Hybrid Dissipative/Reactive Silencer Predictions with Comparison to Measurement

Regular paper

Paul Williams

AAF Ltd.

Wednesday 3 june, 2015, 11:00 - 11:20

0.3 Copenhagen (49)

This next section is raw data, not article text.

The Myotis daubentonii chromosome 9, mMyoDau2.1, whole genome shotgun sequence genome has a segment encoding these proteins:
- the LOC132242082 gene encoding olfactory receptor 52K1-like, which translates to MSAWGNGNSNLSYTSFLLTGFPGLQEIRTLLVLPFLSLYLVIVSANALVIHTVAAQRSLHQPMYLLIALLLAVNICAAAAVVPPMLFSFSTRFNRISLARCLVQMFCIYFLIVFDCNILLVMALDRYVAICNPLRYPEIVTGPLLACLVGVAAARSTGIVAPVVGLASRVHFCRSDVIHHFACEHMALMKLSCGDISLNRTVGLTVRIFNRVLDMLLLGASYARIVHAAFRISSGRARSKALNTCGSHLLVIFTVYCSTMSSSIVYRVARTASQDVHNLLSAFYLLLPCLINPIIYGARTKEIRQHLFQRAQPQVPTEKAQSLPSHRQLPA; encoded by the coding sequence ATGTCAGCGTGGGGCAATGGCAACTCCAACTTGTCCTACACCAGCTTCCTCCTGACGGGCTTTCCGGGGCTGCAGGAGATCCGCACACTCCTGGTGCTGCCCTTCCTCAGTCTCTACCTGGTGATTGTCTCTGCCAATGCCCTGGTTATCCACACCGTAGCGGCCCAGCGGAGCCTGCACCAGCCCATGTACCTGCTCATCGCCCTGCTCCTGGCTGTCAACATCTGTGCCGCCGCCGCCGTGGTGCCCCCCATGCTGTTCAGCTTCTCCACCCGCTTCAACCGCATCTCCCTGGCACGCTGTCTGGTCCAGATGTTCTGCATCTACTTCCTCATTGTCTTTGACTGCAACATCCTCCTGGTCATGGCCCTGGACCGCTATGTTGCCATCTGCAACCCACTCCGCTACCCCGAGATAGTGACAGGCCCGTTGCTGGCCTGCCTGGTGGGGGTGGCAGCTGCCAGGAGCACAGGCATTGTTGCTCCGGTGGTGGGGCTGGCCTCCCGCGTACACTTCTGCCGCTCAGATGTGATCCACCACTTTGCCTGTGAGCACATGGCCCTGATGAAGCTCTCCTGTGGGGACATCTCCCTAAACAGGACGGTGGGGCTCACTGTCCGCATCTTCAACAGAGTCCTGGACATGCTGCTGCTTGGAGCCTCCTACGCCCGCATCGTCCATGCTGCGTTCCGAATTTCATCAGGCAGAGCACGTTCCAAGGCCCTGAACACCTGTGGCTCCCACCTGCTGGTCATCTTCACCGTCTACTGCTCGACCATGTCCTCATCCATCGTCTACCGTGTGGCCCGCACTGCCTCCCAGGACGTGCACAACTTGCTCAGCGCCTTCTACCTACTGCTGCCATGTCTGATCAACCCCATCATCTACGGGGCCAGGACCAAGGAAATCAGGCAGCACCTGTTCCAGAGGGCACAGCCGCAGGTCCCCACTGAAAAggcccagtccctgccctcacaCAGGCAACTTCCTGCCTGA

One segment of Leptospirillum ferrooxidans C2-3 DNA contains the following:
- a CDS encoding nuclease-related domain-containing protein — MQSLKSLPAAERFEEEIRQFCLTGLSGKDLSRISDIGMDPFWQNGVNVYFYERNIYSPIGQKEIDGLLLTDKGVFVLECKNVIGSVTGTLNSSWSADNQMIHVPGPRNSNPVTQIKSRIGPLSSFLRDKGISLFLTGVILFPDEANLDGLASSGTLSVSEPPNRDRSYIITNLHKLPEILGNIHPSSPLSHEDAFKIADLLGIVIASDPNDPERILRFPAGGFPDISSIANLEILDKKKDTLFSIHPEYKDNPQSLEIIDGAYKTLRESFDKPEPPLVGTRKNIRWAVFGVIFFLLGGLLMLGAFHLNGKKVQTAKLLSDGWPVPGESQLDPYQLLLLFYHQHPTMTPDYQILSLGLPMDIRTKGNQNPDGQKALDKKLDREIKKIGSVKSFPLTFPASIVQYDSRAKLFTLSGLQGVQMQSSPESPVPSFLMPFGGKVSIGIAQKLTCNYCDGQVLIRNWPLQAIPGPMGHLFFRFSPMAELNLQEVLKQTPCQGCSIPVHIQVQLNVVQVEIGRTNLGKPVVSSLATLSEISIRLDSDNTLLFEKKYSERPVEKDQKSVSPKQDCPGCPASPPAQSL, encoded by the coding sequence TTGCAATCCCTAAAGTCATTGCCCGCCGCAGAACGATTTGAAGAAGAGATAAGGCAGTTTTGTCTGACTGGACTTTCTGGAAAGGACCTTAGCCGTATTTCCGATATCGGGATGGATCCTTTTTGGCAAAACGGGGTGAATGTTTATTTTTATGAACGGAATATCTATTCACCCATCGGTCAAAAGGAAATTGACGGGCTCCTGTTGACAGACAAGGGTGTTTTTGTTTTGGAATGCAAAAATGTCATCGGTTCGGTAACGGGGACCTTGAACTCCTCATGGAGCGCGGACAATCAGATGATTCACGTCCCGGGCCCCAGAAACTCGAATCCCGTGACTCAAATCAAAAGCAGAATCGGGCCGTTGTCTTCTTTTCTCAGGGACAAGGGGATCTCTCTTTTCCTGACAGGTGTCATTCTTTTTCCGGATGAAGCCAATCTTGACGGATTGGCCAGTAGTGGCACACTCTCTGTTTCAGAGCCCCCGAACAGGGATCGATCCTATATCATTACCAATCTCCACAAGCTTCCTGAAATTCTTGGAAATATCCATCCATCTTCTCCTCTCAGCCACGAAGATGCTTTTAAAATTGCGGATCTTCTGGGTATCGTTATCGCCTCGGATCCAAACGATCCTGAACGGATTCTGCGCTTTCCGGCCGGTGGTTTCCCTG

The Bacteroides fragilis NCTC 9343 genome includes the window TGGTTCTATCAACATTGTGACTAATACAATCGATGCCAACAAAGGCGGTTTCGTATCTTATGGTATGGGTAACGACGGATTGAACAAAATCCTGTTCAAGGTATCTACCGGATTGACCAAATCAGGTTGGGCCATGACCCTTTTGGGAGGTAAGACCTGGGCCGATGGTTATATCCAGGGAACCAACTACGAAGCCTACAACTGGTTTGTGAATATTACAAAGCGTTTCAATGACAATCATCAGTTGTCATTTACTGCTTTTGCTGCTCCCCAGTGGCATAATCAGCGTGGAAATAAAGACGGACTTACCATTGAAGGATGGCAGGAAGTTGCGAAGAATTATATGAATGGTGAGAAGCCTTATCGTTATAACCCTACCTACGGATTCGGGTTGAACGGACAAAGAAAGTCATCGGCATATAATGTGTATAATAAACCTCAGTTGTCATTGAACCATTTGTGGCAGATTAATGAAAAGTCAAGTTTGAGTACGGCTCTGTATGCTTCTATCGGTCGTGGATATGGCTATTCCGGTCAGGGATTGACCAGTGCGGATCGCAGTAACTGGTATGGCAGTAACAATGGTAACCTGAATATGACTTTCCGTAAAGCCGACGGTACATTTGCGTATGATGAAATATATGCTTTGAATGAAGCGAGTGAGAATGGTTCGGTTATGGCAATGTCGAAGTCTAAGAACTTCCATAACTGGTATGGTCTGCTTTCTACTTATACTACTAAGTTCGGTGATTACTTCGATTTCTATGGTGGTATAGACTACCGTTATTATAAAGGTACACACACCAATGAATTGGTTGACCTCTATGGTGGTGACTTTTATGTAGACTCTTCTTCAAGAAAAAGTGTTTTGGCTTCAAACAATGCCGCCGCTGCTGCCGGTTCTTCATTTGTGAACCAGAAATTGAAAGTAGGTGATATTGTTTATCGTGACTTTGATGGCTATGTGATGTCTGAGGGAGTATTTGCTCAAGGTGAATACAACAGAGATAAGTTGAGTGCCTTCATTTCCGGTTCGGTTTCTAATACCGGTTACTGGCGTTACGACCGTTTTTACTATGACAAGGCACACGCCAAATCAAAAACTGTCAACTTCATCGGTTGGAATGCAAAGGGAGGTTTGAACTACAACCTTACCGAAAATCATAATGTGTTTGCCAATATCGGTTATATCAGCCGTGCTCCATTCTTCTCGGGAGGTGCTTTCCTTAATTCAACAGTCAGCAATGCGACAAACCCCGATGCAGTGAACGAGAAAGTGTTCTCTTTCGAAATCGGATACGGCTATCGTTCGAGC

Gas Turbines predominantly generate a broadband noise spectrum, although strong tones are also present, often at relatively low frequencies. Dissipative silencers are commonly used to reduce noise within gas turbine systems, however they are inefficient at removing low-frequency noise and this leads to silencers which are overdesigned at higher frequencies. Therefore, by introducing new techniques designed specifically to target low-frequencies it is proposed that the overall cost of the silencer may be decreased. Reactive elements are known to be successful at targeting low frequencies but their non-acoustic limitations, including problems with minimising pressure drop, have traditionally prevented their use in gas turbine systems. This paper presents a new silencer design that combines dissipative and reactive silencer elements in order to target low frequency tonal noise, whilst at the same time minimising static pressure drop. This so-called hybrid silencer is designed using advanced finite element modelling techniques and new prototype designs are then tested in the laboratory. Comparison between prediction and experiment shows good agreement over a wide frequency range, which demonstrates the validity of the modelling approach. Results demonstrate that attaching a carefully designed reactive element to a dissipative element can deliver a large increase in performance at low frequencies. This improvement in performance is characterised by a resonance “peak”, which is designed to cover an octave band surrounding the target frequency in order to accommodate uncertainties in the noise output of a gas turbine. Furthermore, it is found that additional peaks occur at higher harmonics, which further increases the performance of the hybrid silencer beyond the plane wave region of the inlet duct, delivering additional and significant improvements in performance for the new hybrid silencer when compared to traditional dissipative designs and previous hybrid silencer concepts.

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